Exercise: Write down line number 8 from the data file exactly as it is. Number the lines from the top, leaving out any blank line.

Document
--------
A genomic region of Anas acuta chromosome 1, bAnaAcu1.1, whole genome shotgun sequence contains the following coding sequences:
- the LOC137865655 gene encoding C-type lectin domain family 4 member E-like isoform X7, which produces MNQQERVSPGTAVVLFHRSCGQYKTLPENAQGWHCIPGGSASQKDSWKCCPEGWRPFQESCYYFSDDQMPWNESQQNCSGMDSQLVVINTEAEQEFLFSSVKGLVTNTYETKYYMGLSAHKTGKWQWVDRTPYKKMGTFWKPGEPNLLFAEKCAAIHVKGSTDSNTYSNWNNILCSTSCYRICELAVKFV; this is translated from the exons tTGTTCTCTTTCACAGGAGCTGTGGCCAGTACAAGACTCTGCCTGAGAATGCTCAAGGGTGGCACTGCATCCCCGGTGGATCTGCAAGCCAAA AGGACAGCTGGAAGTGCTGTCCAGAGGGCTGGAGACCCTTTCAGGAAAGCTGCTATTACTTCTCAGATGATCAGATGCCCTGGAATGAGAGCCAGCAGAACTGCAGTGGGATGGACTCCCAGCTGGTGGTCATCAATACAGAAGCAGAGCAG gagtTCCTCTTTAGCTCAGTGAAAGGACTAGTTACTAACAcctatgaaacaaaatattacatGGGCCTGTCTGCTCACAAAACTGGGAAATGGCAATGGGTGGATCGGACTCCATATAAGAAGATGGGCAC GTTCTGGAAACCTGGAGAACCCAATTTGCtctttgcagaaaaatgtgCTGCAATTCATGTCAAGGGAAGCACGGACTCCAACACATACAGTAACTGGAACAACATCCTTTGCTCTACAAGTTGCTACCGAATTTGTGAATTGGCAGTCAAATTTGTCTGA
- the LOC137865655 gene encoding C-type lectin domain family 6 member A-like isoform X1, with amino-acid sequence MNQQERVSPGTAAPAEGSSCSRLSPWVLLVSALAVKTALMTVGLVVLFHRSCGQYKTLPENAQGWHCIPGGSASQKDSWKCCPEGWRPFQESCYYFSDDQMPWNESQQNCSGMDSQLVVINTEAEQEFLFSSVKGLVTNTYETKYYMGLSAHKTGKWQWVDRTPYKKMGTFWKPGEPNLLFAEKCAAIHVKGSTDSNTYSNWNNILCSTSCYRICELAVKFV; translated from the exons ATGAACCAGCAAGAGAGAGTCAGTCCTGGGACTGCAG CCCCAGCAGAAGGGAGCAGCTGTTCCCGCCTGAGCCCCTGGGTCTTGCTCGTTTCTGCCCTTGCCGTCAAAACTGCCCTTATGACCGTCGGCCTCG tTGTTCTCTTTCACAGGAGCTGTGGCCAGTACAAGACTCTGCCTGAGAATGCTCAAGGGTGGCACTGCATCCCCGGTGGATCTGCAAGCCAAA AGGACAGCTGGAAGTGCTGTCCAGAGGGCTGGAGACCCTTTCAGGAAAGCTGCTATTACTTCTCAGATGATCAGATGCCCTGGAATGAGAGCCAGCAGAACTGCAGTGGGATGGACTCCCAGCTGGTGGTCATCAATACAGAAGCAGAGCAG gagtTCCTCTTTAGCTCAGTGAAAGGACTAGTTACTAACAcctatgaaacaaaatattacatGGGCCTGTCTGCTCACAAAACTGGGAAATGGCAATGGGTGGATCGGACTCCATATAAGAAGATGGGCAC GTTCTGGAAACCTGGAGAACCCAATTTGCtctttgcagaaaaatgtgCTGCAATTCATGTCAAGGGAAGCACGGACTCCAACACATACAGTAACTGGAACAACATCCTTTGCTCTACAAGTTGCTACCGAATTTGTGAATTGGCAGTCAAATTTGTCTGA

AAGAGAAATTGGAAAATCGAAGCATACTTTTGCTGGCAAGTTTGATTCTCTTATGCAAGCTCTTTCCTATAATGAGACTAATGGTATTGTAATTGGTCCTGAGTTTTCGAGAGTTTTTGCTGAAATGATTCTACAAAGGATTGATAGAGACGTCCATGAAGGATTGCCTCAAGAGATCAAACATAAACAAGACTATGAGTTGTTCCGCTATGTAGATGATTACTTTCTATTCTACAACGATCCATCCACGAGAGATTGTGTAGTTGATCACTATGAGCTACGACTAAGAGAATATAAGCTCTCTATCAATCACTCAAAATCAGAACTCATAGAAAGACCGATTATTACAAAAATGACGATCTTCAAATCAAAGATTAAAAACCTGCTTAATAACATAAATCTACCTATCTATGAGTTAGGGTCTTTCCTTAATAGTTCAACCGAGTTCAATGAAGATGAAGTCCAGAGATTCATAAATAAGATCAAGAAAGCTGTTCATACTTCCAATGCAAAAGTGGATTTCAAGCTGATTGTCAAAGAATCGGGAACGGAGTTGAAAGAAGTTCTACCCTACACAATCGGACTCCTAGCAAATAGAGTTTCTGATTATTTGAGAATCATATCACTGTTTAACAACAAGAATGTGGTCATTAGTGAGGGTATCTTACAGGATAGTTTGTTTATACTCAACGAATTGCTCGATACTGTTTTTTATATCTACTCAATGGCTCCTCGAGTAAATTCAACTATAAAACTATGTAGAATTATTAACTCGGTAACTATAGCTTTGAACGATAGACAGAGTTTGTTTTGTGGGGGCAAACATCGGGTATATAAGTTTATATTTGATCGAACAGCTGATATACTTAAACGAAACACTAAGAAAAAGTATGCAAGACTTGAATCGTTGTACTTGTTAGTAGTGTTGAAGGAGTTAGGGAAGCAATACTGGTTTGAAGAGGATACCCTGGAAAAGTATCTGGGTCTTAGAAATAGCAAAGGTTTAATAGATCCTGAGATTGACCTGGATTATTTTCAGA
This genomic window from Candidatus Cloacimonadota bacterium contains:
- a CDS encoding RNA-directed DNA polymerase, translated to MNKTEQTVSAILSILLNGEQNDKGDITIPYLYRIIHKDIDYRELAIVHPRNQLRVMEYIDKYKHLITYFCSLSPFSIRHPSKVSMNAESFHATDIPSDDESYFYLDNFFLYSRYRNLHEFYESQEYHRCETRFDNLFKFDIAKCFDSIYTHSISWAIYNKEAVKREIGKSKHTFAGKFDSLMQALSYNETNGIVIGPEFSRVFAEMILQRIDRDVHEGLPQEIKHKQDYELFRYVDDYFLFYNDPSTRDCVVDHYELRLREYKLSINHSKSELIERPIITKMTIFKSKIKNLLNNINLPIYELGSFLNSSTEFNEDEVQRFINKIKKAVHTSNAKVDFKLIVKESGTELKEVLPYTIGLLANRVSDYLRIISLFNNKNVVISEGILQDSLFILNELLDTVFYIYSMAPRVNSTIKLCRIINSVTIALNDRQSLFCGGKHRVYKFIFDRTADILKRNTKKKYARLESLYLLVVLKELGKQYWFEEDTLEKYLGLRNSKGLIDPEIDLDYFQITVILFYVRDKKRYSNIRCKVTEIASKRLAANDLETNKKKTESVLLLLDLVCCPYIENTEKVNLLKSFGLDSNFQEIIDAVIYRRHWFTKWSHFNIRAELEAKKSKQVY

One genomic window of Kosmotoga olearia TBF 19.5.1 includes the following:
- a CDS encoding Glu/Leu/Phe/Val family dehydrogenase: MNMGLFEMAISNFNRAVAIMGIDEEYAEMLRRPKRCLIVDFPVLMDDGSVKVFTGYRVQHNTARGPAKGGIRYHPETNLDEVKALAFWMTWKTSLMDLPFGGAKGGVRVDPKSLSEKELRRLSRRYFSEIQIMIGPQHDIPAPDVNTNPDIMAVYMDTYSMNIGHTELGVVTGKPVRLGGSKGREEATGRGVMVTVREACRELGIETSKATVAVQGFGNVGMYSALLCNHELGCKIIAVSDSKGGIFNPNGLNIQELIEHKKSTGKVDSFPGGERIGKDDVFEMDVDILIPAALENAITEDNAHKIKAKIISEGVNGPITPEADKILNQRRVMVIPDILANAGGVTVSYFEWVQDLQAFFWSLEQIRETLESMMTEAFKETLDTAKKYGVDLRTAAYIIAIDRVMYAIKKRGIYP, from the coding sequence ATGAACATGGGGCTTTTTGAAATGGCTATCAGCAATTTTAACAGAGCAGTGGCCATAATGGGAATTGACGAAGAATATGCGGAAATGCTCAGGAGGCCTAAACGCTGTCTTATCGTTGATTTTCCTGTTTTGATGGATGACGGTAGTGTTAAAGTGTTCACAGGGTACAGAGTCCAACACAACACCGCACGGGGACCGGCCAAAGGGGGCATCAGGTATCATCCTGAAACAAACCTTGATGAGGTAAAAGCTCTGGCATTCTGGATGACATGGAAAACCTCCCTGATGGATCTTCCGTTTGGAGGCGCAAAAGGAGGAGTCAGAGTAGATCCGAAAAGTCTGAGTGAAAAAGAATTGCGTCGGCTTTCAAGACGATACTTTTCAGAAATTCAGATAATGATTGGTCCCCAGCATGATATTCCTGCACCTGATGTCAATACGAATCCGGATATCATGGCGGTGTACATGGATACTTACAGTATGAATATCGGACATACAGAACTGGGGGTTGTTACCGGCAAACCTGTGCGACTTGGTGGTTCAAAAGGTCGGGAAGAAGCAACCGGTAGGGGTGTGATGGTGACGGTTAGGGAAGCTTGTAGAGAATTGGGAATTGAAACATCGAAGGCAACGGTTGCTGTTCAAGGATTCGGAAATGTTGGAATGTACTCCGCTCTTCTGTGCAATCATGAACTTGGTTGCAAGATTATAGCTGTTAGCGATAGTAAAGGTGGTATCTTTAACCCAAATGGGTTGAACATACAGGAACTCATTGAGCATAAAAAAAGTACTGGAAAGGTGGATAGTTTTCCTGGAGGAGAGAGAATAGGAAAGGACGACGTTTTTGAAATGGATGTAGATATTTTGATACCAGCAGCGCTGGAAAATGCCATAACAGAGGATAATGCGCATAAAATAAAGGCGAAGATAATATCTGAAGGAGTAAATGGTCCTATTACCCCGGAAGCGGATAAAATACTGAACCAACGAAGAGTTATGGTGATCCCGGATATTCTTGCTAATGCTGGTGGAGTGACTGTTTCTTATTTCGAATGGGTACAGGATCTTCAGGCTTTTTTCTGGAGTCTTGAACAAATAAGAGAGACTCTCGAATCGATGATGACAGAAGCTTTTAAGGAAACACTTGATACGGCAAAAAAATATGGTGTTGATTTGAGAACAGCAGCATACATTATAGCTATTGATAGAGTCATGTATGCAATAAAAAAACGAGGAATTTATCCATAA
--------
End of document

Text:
- a CDS encoding Glu/Leu/Phe/Val family dehydrogenase: MNMGLFEMAISNFNRAVAIMGIDEEYAEMLRRPKRCLIVDFPVLMDDGSVKVFTGYRVQHNTARGPAKGGIRYHPETNLDEVKALAFWMTWKTSLMDLPFGGAKGGVRVDPKSLSEKELRRLSRRYFSEIQIMIGPQHDIPAPDVNTNPDIMAVYMDTYSMNIGHTELGVVTGKPVRLGGSKGREEATGRGVMVTVREACRELGIETSKATVAVQGFGNVGMYSALLCNHELGCKIIAVSDSKGGIFNPNGLNIQELIEHKKSTGKVDSFPGGERIGKDDVFEMDVDILIPAALENAITEDNAHKIKAKIISEGVNGPITPEADKILNQRRVMVIPDILANAGGVTVSYFEWVQDLQAFFWSLEQIRETLESMMTEAFKETLDTAKKYGVDLRTAAYIIAIDRVMYAIKKRGIYP, from the coding sequence ATGAACATGGGGCTTTTTGAAATGGCTATCAGCAATTTTAACAGAGCAGTGGCCATAATGGGAATTGACGAAGAATATGCGGAAATGCTCAGGAGGCCTAAACGCTGTCTTATCGTTGATTTTCCTGTTTTGATGGATGACGGTAGTGTTAAAGTGTTCACAGGGTACAGAGTCCAACACAACACCGCACGGGGACCGGCCAAAGGGGGCATCAGGTATCATCCTGAAACAAACCTTGATGAGGTAAAAGCTCTGGCATTCTGGATGACATGGAAAACCTCCCTGATGGATCTTCCGTTTGGAGGCGCAAAAGGAGGAGTCAGAGTAGATCCGAAAAGTCTGAGTGAAAAAGAATTGCGTCGGCTTTCAAGACGATACTTTTCAGAAATTCAGATAATGATTGGTCCCCAGCATGATATTCCTGCACCTGATGTCAATACGAATCCGGATATCATGGCGGTGTACATGGATACTTACAGTATGAATATCGGACATACAGAACTGGGGGTTGTTACCGGCAAACCTGTGCGACTTGGTGGTTCAAAAGGTCGGGAAGAAGCAACCGGTAGGGGTGTGATGGTGACGGTTAGGGAAGCTTGTAGAGAATTGGGAATTGAAACATCGAAGGCAACGGTTGCTGTTCAAGGATTCGGAAATGTTGGAATGTACTCCGCTCTTCTGTGCAATCATGAACTTGGTTGCAAGATTATAGCTGTTAGCGATAGTAAAGGTGGTATCTTTAACCCAAATGGGTTGAACATACAGGAACTCATTGAGCATAAAAAAAGTACTGGAAAGGTGGATAGTTTTCCTGGAGGAGAGAGAATAGGAAAGGACGACGTTTTTGAAATGGATGTAGATATTTTGATACCAGCAGCGCTGGAAAATGCCATAACAGAGGATAATGCGCATAAAATAAAGGCGAAGATAATATCTGAAGGAGTAAATGGTCCTATTACCCCGGAAGCGGATAAAATACTGAACCAACGAAGAGTTATGGTGATCCCGGATATTCTTGCTAATGCTGGTGGAGTGACTGTTTCTTATTTCGAATGGGTACAGGATCTTCAGGCTTTTTTCTGGAGTCTTGAACAAATAAGAGAGACTCTCGAATCGATGATGACAGAAGCTTTTAAGGAAACACTTGATACGGCAAAAAAATATGGTGTTGATTTGAGAACAGCAGCATACATTATAGCTATTGATAGAGTCATGTATGCAATAAAAAAACGAGGAATTTATCCATAA